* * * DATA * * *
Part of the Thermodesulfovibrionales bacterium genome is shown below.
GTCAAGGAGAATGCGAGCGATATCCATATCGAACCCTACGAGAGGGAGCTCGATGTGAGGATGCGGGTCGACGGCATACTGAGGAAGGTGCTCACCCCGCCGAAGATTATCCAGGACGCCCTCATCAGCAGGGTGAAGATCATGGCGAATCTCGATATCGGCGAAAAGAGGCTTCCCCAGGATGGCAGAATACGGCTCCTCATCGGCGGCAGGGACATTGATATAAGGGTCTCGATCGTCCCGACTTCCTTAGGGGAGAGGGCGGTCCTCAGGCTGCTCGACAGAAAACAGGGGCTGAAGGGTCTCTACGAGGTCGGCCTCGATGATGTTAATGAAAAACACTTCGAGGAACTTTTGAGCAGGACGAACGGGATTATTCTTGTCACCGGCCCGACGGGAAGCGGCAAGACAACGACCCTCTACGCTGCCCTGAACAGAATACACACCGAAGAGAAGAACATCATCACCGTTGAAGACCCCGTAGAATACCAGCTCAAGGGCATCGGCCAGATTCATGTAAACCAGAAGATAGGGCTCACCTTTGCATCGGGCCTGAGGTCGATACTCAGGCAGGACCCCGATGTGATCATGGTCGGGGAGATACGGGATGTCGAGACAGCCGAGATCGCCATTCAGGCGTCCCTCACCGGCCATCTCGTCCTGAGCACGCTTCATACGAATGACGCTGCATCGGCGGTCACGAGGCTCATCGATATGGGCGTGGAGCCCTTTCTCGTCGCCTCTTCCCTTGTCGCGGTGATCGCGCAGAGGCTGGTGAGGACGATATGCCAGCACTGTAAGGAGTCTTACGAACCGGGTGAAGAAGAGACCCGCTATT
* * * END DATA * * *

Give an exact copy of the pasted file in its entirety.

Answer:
Part of the Thermodesulfovibrionales bacterium genome is shown below.
GTCAAGGAGAATGCGAGCGATATCCATATCGAACCCTACGAGAGGGAGCTCGATGTGAGGATGCGGGTCGACGGCATACTGAGGAAGGTGCTCACCCCGCCGAAGATTATCCAGGACGCCCTCATCAGCAGGGTGAAGATCATGGCGAATCTCGATATCGGCGAAAAGAGGCTTCCCCAGGATGGCAGAATACGGCTCCTCATCGGCGGCAGGGACATTGATATAAGGGTCTCGATCGTCCCGACTTCCTTAGGGGAGAGGGCGGTCCTCAGGCTGCTCGACAGAAAACAGGGGCTGAAGGGTCTCTACGAGGTCGGCCTCGATGATGTTAATGAAAAACACTTCGAGGAACTTTTGAGCAGGACGAACGGGATTATTCTTGTCACCGGCCCGACGGGAAGCGGCAAGACAACGACCCTCTACGCTGCCCTGAACAGAATACACACCGAAGAGAAGAACATCATCACCGTTGAAGACCCCGTAGAATACCAGCTCAAGGGCATCGGCCAGATTCATGTAAACCAGAAGATAGGGCTCACCTTTGCATCGGGCCTGAGGTCGATACTCAGGCAGGACCCCGATGTGATCATGGTCGGGGAGATACGGGATGTCGAGACAGCCGAGATCGCCATTCAGGCGTCCCTCACCGGCCATCTCGTCCTGAGCACGCTTCATACGAATGACGCTGCATCGGCGGTCACGAGGCTCATCGATATGGGCGTGGAGCCCTTTCTCGTCGCCTCTTCCCTTGTCGCGGTGATCGCGCAGAGGCTGGTGAGGACGATATGCCAGCACTGTAAGGAGTCTTACGAACCGGGTGAAGAAGAGACCCGCTATT